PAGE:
Petal...I think I know where your coming from, I think I may be more fond of my DSD if my DH didn't treat her as if the sun shines out her a%23$%. When we're together he treats us both the same, referring to us as 'his girls' and when I try explaining that I should be treated as his wife and not a teenage girl he doesn't get the problem!

LaDolcheRyvita Mon 10-Oct-11 20:04:22

Yuk. You're not one of his "girls" you're his wife! Have a word with the man.

flixy102 Mon 10-Oct-11 20:51:31

Lol ryvita! Yes I have had several words with him about it, the last time (a few weeks ago) I think it sunk in....eventually!

brdgrl Mon 10-Oct-11 21:06:58

oh, ick. have had same 'words' with my own DH. most recently over the fact that he tends to talk to me about world events in the same way/with same tone in voice when he disagrees, as he does to DSD.

annoying when i actually follow the news, have two higher degrees, am 40 years old, etc etc and she is 16 and does not know basic history, geography or current events...

flixy102 Mon 10-Oct-11 21:12:36

Brdgrl, I get that too angry. Sometimes DH will say something like, don't eat that before your dinner or what what your doing there and I'll have to remind him who he's talking to! And yes, I have a masters degree and she's 13 and struggles to grasp capital citys (which we were 'learning' yesterday.)

MizK Mon 10-Oct-11 21:12:38

My children have a stepmother who is very kissy kissy and huggy with them, which tbh seems to cause them embarassment! I think that looking at it from the POV of the DSCs mother, all you want/expect from a stepmother is kindness and for your children to be included in their father's family life where possible. Any love that develops is a bonus, it seems like you are a nice person and have made her feel really comfortable and encouraged her relationship with her dad - so really you should be patting yourself on the back, not feeling guilty.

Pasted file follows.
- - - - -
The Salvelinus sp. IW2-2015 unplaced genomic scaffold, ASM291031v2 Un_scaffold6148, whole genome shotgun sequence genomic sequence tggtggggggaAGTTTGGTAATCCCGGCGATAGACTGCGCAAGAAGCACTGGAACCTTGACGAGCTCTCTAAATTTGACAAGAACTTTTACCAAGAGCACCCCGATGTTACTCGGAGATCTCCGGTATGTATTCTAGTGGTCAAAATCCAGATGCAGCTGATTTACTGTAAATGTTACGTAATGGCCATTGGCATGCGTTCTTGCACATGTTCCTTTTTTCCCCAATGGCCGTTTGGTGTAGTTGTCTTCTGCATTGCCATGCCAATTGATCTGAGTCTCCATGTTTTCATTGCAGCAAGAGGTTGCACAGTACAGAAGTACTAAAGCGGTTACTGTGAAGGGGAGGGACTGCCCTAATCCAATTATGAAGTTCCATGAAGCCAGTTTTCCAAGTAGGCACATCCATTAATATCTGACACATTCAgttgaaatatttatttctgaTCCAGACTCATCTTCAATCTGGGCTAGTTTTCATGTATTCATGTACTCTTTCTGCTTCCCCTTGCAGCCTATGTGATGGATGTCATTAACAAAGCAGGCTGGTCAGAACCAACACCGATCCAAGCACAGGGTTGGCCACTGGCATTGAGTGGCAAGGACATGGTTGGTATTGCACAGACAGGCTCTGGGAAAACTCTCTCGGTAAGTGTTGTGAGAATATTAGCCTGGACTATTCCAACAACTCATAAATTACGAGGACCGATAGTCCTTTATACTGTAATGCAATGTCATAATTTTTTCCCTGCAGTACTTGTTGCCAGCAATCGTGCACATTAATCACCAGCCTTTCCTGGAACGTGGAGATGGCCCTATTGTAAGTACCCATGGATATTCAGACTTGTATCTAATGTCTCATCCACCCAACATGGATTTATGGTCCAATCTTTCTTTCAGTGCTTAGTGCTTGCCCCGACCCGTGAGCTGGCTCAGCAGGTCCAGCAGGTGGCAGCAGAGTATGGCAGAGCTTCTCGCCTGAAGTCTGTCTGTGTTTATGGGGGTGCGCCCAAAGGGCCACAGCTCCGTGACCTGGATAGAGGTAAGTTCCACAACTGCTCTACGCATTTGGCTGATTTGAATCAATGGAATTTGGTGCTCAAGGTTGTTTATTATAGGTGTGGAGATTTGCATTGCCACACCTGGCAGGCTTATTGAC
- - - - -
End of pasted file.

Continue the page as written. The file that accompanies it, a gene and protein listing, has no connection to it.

sparkleflower Tue 11-Oct-11 14:40:46

I care very very much for my stepkids but Iv never thought for a minute they "need" my love as they have a caring mum of their own all Iv tried to do is be there for them when they've needed me and as a result I now have a lovely close relationship with my teenage SD not huggy-huggy but she knows she has a very close friend in me. You sound lovely so the "love" may follow in years to come, Flixy102 you sound like you're doing a smashing job of being a stepmum to me grin

steppingup Tue 11-Oct-11 21:08:07

I have a dsd and dss and I love them both so much. I used to struggle with it though. I have been with their dad for 3 years and we have just got married. Its only been the last year or so when I have been able to say that I love them. Not just fond of them. To be honest I don't know what changed. What I do know is that it doesn't matter if you love them, like them, or tollerate them. As long as they are looked after when they are with you. For me the only difference between a few years ago when I struggled and was just tollerating them and now where I love them so much is that I am happier. What I mean is that the kids and DH were not treated differently then, they still had my full care and attention. But I was not always happy about it. Its important for you all to be happy and not to worry to much about things. As long as your situation works for you all don't beat yourself up unnecesserily. I love my step kids and I tell them that I do. They tell me that they love me too smile

matana Wed 12-Oct-11 09:25:37

I love my DSDs as individuals in their own right and i have loved seeing their personalities develop over the past nine years (they're now 11 and 14!). Now i have a DS i can honestly say that the love i feel for him is totally different - all consuming, i'd die for him in a heartbeat. It doesn't mean i don't love my DSDs, or that i don't treat them equally to my DS (which i always try to), i just love them differently. Love is not, imo, something that can be measured. I love my parents differently to my DH, for example.

The thing i do struggle with though is that i am much, much closer to DSD2 than DSD1 and unfortunately i think a lot of that has to do with DSD1 being a carbon copy of her mum. I love her because she's my DH's daughter, but i don't feel i have ever really 'understood' her - an odd feeling when i have always been very good at understanding people. She is exceptionally hard to read, very closed and does not show her feelings. It's even harder now she's 14 and we're getting a lot of problems with her, stemming from the fact that she is simply incapable of communicating her feelings.